Mysuru is located in the South Indian state of Karnataka around 140 km from the capital city Bangalore. The city extends from latitude 12°18′ in the North to longitude 76°42′ in the East. Mysuru is well connected through road and rail networks with other parts of Karnataka and India. Mysuru city was the capital of the old royal Mysuru province. The word Mysuru expands to “Mahishasurana Ooru” which means the town of Mahishasura. The story goes that the demon Mahishasura was killed by goddess Chamundeshwari atop the Chamundi hill near Mysuru, hence the name. Ever since, the Mysuru royal family has worshipped Chamundeshwari as the palace deity. Hills dedicated to her stand at the eastern end of Mysuru town today.
The Wodeyar family ruled Mysuru since 14th century except for a short period of 40 years when Hyder Ali and Tipu Sultan were the rulers. Throughout the rule of the Wodeyar dynasty, crafts and arts attained its peak and therefore the city subsequently developed into the cultural capital. The Wodeyars had been incredible patrons of art and culture, generally you will discover that in the rich heritage of the city. Mysuru has never failed to mesmerize the tourists with its quaint charm, rich heritage, magnificent palaces, beautifully laid-out gardens, imposing buildings, broad shady avenues and sacred temples. The charm of this city leaves no one untouched. Mysuru city is furthermore typically called the ‘City of Palaces’, the ‘Garden City’, the ‘Ivory City’, the ‘City of Yoga’ as well as the ‘cultural capital of Karnataka’.
1. Chamundi Hills
Chamundi Hills can be viewed from distance of about 8 to 10 kms and from all the corners of Mysuru City. Chamundeshwari temple is situated on the top of Chamundi hill which is about 3,489 ft. above sea level and located at a distance of 13 kms., from Mysuru. The temple is dedicated to Sri Chamundeshwari, the titular deity of the Mysuru Royal Family also described as ‘Mahishasura Mardini’ for having killed the buffalo headed demon Mahishasura. The temple is of a quadrangular structure, built in Dravidian style.
In 1659 Dodda Devaraja Wodeyar built 1,000 steps and huge Nandi, Lord Shiva’s Bull. This colossal Nandi is one of the largest in India, 16 ft. (4.8 meters) tall at the front and 25 ft. (7.5 meters) in length and are located at the 700th step of the Chamundi Hill. Krishnaraja Wodeyar III repaired the shrine in 1827 and made arrangements for festivals and processions and gifted Simhavahana in 1843. A panoramic view of the city is seen from the top of the Chamundi hills.
2. Sri Chamarajendra Zoological Gardens (Mysuru Zoo)
Later proceed for Sri Chamarajendra Zoological Gardens – Mysuru Zoo or Shri Chamarajendra Zoological Gardens is one of the oldest zoo in India, and is 3 km from the heart of the city. This Zoo was primarily called as ‘Khasa Bangle’ or ‘Private Bungalow’, and was spread over an area of 250 acres. It was established by the Mysuru ruler Sri Chamarajendra Wodeyar in the year of 1892. Public entry was started in early 1920s. In 1909, zoo was named after the king Chamarajendra Wadiyar Bahadur, as Sri Chamarajendra Zoological Gardens. It houses a variety of flora and fauna not only of this country, but from over forty countries in the world. Adoption of animals under Adoption Programme was a novel scheme launched by Mysuru zoo.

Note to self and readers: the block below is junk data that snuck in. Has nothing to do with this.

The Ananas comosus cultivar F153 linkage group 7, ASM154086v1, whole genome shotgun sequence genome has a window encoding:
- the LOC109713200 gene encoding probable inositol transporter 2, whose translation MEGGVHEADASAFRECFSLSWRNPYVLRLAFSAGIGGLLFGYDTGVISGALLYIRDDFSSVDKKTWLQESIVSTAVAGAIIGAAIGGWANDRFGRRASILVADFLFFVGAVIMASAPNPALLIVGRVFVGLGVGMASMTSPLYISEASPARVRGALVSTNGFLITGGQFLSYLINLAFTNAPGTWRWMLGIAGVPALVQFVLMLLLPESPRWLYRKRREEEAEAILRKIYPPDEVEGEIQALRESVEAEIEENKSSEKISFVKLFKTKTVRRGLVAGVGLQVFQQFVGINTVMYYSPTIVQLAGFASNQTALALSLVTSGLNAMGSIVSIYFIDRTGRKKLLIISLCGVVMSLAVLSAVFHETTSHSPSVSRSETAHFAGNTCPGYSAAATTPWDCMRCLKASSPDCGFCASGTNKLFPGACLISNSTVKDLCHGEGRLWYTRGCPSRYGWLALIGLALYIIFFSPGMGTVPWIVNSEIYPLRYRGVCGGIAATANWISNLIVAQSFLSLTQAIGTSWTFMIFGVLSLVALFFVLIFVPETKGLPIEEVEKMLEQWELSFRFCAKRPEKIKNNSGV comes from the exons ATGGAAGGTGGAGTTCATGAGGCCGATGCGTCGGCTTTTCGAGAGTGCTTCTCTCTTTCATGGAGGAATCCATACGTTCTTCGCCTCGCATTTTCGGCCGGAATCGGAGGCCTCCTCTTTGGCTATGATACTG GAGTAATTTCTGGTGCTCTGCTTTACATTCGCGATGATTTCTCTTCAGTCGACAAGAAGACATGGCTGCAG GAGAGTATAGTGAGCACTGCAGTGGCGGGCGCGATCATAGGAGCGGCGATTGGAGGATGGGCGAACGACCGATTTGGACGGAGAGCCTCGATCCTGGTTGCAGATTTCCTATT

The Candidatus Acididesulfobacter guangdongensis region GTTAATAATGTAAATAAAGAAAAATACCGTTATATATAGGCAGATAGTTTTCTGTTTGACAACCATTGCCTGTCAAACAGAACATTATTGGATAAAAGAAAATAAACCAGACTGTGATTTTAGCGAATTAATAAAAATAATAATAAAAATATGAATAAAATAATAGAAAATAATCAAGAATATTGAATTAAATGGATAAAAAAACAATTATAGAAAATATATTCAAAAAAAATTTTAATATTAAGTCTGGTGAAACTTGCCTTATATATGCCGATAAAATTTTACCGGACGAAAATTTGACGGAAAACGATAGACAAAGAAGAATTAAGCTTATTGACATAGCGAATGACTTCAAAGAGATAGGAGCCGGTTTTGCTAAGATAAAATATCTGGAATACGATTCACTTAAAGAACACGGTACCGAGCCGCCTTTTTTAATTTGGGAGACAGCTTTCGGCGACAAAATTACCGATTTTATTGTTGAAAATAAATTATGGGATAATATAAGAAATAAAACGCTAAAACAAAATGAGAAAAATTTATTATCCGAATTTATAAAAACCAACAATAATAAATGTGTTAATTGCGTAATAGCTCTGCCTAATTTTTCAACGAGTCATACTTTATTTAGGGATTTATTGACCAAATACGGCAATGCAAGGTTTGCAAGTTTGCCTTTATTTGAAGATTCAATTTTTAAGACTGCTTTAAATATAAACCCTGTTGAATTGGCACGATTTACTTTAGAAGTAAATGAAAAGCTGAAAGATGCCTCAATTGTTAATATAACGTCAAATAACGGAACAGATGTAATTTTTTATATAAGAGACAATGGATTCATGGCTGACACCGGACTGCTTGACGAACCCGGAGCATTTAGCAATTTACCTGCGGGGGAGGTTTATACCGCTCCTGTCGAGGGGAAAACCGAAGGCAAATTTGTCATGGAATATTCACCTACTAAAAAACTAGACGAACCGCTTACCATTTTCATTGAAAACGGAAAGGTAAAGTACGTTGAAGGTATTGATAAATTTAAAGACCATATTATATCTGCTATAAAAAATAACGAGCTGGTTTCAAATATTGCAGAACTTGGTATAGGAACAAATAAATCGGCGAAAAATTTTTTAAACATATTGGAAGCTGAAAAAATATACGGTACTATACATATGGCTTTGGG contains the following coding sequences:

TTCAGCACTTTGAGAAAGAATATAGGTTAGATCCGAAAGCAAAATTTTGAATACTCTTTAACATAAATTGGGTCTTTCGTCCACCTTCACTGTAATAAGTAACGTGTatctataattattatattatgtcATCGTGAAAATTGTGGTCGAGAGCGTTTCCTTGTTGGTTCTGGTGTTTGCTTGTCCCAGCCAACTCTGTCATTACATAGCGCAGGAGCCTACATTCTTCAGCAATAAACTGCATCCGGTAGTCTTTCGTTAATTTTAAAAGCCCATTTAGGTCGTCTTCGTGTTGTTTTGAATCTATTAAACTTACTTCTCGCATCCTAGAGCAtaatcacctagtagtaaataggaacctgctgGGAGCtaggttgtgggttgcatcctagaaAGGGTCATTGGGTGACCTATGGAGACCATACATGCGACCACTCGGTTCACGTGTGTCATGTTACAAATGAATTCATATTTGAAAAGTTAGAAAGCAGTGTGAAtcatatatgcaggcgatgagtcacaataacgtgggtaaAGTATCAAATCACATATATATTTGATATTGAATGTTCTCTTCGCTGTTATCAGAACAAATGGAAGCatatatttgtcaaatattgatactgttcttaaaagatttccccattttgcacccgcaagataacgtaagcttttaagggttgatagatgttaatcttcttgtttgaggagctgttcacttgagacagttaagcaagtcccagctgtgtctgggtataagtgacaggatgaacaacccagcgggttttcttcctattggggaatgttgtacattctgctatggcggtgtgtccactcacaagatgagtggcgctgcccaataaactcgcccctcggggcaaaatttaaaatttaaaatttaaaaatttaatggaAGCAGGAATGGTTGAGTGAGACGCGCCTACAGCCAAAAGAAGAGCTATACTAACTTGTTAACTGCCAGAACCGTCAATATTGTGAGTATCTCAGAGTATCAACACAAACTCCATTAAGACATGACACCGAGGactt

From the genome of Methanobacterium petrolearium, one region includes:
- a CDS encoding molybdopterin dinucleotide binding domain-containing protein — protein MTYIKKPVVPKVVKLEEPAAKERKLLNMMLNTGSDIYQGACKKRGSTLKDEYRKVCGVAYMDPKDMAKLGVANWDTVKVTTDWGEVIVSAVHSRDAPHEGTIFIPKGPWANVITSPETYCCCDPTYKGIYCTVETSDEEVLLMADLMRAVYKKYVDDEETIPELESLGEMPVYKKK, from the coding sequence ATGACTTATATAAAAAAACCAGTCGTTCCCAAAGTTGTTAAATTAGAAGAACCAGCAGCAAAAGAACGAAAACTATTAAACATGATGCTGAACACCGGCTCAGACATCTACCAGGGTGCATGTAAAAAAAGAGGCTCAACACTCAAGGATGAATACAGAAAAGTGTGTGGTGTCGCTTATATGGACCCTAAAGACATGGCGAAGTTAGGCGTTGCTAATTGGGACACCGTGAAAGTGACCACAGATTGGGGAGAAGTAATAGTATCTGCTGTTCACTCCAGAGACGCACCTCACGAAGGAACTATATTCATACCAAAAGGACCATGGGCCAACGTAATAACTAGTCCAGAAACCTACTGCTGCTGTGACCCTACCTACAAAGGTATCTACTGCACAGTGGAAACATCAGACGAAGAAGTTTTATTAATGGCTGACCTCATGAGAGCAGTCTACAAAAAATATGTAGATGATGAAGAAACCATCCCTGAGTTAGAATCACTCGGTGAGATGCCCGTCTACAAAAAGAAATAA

3. Jayachamarajendra Art Gallery
Later proceed to Jayachamarajendra Art Gallery – Also known as Jaganmohan palace, built in 1861 during the rule of Mysuru Maharaja Krishnaraja Wodeyar III; is located at the centre of the city. Later it was converted into an art gallery, during the reign of Krishnaraja Wodeyar IV in 1915. In the year 1955, it was renamed as Jayachamarajendra Art Gallery in the honour of Sri Jaya Chamarajendra Wodeyar Bahadur. Among the items exhibited are oil paintings by artists like Raja Ravi Varma, and Svetoslav Roerich and the traditional Mysuru gold-leaf paintings.
4. Mysuru Maharaja Palace
Later proceed to Mysuru Maharaja Palace – Mysuru Palace or Mysuru Maharaja Palace also known as Amba Vilas Palace, was the residence of the Wodeyar Maharaja’s of the Mysuru state: located in the heart of the city. The present structure is the fourth version of the Mysuru palace, designed by the eminent British architect Henry Irwin in 1912. The first structure of the Mysuru Palace was laid out in 14th century, in wood. The Palace has four entrance, Main entrance is called “Jaya Maarthaanda” to east, “Jayarama” to North, “Balarama” to South, “Varaha” to west. Public Entry is from Varaha Gate.
5. St. Philomena’s Church
Later proceed to St. Philomena’s Church – which is the second largest church in Asia. Church is located in the northern part of the city was built to honour the memory of Saint Philomena, a Latin Catholic Saint and martyr of the Roman Catholic Church. The church was built by Mysuru ruler for the European residents in the city in 1843, to cater to the needs of the European people who were residing in Mysuru then. Earlier it used to be called as the St. Joseph Chavez, later changed to St. Philomena’s Church. The church is said to be designed by a French artist Daly. The construction was in the Neo-Gothic or the Victorian style. The church has been made in the shape of a cross and its twin spires with a height of 175 feet.
6. Ranganatha Swamy Temple
Later proceed to Ranganatha Swamy Temple – The Ranganatha Swamy Temple in Srirangapatna enshrines Lord Vishnu as Ranganatha. It is said that the Ganaga chieftain, Tirumalaiya built this temple in 894 AD. The Ranganatha Swamy Temple was later expanded by the Hoysalas, Vijayanagar monarchs, Mysuru Wodeyars and Hyder Ali. The architecture is a mixture of the Hoysala and Vijayanagar styles. The temple has fort like walls and an intricately carved Gopura in Vijayanagar style of architecture. The idol of Lord Ranganatha is in reclining posture on the bed laid out by the serpent Aadi Sesha is about 4.5 meters in length. The main entrance has Chaturvimsati (four) pillars has the cravings of the 24 forms of Vishnu. There are many other shrines like Ranganayaki, Narasimha, Sudarshana, Gopalakrishna, Srinivasa, Rama and Panchamukha Anjaneya in the complex.
7. Nimishamba Temple
Later proceed to Nimishamba temple – was built at the time of Mummadi Krishnaraja Wodeyar about 300 to 400 years ago on the bank of the river Cauvery. Sri Nimishamba is considered as the incarnation of Goddess Parvathi, the wife of Lord Shiva. The temple has the Shrichakra carved on a stone in front of Sri Nimishamba and pooja is performed. There is a belief that Sri Nimishamba is going to remove all the problems and troubles of her devotees within a minute. That is why she is called Nimishamba. Nimisha means a minute.